Last year's Zone 5 plants didn't read the new
If your landscape is populated with plants chosen because
they had proved hardy to zone 5 temperatures (-10F to -20F average
minimum temperature), it doesn't matter that your neighborhood is
now included in a warmer zone 6 on the redrawn USDA maps. Your
plants can still handle that cold.
With respect to the USDA weather experts, we remain
skeptical of the new zoning and will keep selecting plants as we
did before. We will keep choosing -20F plants because we have seen
-20F in our garden in our lifetime.
Our skepticism rests fairly simply on the difference
between the hardiness zone map's revision interval and plant
longevity. The hardiness zone map was revised based on something
more than 20 years of data. Sounds like a lot except the trees and
shrubs we plant can live a century or more and although we won't
see all of that we certainly love to imagine them living on into
venerable old age and the future gardeners who may enjoy
Cold? Snow worry!
As for this recent cold, we don't think it caused much
trouble to our garden. We had wonderful,
early, deep snow cover with an extra blanket laid on just
before the deepest cold descended. The soil was not even frozen
below the snow -- check it now, you'll see. So the crowns of
perennials and the most tender parts of woody plants -- the
bases of trunks and the roots -- were cozy at 32F or above and well
protected from wind. (This, by the way, may be a mixed blessing.
There are many people rooting for the cold to kill
invasive species and that wish wouldn't be fulfilled in cozy
We're not surprised that a soil probe won't penetrate.
Even a very thin layer of ice can stop a blade, and there may be an
inch or more of frozen soil capping the ground, especially in
places where the sun doesn't reach. However, that soil is not super
cold though, not cold enough to hurt plants. It can hold at 32°F,
not becoming super chilled unless it's directly exposed to even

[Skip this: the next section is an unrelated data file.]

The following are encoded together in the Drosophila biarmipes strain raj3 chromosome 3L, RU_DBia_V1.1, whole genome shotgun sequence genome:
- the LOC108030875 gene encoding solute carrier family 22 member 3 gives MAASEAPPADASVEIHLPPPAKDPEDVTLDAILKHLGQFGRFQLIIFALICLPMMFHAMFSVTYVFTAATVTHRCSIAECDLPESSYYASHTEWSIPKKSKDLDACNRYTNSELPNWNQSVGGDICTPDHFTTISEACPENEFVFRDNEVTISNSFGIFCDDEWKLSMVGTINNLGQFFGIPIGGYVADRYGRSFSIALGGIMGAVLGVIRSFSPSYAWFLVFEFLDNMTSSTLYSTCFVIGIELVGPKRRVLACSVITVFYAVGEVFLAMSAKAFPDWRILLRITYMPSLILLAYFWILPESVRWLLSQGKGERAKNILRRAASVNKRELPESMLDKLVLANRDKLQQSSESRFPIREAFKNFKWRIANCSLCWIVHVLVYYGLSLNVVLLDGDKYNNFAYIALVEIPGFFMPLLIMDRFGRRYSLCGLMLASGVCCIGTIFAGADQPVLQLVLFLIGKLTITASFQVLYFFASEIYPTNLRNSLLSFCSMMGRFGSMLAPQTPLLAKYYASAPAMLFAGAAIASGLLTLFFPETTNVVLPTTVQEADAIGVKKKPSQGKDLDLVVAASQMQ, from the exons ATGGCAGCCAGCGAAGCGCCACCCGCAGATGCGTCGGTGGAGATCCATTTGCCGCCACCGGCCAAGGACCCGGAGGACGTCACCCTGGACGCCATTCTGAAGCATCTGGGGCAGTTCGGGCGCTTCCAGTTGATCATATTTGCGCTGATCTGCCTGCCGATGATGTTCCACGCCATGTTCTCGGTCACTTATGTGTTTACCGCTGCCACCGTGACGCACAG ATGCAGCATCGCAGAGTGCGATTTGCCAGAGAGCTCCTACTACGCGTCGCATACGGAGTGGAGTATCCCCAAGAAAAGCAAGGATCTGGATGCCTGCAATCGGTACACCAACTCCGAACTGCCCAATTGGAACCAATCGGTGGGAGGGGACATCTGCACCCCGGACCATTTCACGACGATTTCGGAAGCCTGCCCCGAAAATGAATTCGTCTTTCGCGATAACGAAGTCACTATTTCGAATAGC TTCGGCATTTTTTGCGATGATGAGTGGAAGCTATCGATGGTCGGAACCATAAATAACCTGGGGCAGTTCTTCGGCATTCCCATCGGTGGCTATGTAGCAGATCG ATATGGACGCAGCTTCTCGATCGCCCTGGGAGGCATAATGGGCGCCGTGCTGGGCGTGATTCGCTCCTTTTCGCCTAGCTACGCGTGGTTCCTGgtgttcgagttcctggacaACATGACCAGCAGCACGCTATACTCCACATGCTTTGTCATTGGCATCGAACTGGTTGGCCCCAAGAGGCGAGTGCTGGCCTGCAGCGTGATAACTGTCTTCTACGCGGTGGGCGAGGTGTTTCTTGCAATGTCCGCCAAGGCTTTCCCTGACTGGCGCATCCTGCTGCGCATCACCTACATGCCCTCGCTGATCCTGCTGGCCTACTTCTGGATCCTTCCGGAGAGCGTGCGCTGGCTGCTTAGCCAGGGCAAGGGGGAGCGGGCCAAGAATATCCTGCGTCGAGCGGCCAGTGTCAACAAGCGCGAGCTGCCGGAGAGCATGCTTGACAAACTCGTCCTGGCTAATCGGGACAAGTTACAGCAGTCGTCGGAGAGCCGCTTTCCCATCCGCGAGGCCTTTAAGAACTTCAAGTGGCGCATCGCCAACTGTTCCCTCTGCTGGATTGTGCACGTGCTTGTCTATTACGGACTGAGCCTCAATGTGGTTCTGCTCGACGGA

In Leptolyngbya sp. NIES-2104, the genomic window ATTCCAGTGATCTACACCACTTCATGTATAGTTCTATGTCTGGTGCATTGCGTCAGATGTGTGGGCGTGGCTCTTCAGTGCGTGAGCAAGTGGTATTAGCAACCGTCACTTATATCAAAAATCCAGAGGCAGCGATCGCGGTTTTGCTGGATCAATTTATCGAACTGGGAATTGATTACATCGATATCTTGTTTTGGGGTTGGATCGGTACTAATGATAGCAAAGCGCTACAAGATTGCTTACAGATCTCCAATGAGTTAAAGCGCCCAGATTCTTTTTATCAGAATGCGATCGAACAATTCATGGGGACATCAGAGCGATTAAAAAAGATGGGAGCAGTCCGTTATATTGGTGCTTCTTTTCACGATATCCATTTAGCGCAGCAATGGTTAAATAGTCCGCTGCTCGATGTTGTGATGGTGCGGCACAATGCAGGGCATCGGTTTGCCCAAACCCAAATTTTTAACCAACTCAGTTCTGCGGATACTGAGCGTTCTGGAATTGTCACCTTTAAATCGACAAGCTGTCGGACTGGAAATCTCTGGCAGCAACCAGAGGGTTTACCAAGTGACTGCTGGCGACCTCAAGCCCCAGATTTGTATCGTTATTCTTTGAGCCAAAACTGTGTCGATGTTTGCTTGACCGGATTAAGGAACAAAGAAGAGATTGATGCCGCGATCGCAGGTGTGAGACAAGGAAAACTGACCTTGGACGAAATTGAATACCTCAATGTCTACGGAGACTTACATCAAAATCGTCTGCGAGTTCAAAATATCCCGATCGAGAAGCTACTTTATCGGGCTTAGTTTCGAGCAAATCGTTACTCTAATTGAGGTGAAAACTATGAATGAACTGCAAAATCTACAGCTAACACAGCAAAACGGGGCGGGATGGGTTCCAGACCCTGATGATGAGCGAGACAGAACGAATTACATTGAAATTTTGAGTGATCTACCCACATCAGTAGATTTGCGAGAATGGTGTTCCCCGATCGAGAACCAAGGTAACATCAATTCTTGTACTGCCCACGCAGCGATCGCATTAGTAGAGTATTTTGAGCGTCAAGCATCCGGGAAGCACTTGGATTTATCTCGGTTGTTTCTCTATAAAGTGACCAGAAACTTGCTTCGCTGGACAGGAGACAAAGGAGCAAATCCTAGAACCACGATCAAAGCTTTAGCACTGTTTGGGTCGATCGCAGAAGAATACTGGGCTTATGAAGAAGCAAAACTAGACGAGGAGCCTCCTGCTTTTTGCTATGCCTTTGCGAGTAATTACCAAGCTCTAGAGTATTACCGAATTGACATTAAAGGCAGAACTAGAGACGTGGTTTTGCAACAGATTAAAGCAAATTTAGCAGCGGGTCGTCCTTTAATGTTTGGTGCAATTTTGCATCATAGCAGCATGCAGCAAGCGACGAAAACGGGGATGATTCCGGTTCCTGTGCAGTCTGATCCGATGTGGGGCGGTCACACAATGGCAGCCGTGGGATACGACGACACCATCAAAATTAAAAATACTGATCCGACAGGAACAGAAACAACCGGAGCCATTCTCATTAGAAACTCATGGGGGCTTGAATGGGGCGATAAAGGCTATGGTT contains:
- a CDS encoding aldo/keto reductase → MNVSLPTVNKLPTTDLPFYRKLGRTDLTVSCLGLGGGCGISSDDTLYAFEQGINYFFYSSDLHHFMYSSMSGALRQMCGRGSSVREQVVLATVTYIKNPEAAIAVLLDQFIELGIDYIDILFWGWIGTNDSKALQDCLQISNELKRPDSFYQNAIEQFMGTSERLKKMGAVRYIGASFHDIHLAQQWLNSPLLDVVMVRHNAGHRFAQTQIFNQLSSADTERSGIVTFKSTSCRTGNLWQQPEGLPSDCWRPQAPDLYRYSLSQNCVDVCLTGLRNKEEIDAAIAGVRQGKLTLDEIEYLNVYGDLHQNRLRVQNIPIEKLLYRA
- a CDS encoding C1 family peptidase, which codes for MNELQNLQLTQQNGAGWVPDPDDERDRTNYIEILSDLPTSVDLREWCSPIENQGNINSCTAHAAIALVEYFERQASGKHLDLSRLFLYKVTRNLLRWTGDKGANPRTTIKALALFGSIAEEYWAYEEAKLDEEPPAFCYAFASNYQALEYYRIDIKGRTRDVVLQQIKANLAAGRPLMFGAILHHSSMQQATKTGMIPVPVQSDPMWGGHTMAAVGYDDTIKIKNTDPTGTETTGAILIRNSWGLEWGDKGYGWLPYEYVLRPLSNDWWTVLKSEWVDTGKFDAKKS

colde air -- not going to happen with a snow buffer between!
Rabbits, mice another matter
The snow may buffer something we don't want, too. We may
see extra trouble from rodents and rabbits. It may be happening now
but we won't see it until spring unless we go digging now. That is,
all that snow provides protection (from hawks and owls) for
trunk-gnawing rodents, and elevation for hungry rabbits. Poor
plants, poor gardeners, we slip one punch only to meet another --
it's always something!
And then, the "garage plants" - a 3rd different
Argh! We should have thought about this when we first
heard the weather forecast: The marginally hardy plants we store in
our unheated garage over winter. They survive out-of-zone because
they have a few degrees of extra protection. This year the zone 6
rosemary (Rosmarinus officinalis) was there, rather
than in the house. Sad, when something we've had for 20+ years
may be a goner. Too late now!
Weather and work
Aren't weather stations fun? Now you can become a weather
reporting station, too. I love to check the weather (we like weather
underground's format) and see exactly where the reported
We are indeed staying warm - thanks for your concern. We
did stay indoors when the mercury dropped to -17F and we didn't
stay out long when it was -10F and windy. However, with thermal
underwear, warm pants and shirt, sweatshirt, vest and coat plus
boots and insulated gloves, we actually got sweaty while working.
Things we had to do: Shovel snow, lift up overburdened branches so
snow could slide off, clear deep snow from the bird feeding areas,
and keep an air vent in our pond.